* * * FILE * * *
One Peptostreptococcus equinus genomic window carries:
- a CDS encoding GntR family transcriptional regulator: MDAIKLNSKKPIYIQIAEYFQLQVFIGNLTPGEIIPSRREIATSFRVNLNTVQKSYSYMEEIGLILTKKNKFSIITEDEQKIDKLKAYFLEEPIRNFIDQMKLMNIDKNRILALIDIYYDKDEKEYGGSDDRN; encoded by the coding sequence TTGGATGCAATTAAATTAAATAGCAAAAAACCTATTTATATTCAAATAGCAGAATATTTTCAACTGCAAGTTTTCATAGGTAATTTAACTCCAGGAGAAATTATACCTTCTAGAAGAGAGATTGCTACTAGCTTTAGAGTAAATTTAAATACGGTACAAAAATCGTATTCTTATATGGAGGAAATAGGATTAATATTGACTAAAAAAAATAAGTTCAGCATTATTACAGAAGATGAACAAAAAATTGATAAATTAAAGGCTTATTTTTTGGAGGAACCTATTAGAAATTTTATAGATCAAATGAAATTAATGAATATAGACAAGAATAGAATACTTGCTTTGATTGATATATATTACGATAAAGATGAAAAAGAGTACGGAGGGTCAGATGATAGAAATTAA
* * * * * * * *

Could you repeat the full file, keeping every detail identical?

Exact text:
One Peptostreptococcus equinus genomic window carries:
- a CDS encoding GntR family transcriptional regulator: MDAIKLNSKKPIYIQIAEYFQLQVFIGNLTPGEIIPSRREIATSFRVNLNTVQKSYSYMEEIGLILTKKNKFSIITEDEQKIDKLKAYFLEEPIRNFIDQMKLMNIDKNRILALIDIYYDKDEKEYGGSDDRN; encoded by the coding sequence TTGGATGCAATTAAATTAAATAGCAAAAAACCTATTTATATTCAAATAGCAGAATATTTTCAACTGCAAGTTTTCATAGGTAATTTAACTCCAGGAGAAATTATACCTTCTAGAAGAGAGATTGCTACTAGCTTTAGAGTAAATTTAAATACGGTACAAAAATCGTATTCTTATATGGAGGAAATAGGATTAATATTGACTAAAAAAAATAAGTTCAGCATTATTACAGAAGATGAACAAAAAATTGATAAATTAAAGGCTTATTTTTTGGAGGAACCTATTAGAAATTTTATAGATCAAATGAAATTAATGAATATAGACAAGAATAGAATACTTGCTTTGATTGATATATATTACGATAAAGATGAAAAAGAGTACGGAGGGTCAGATGATAGAAATTAA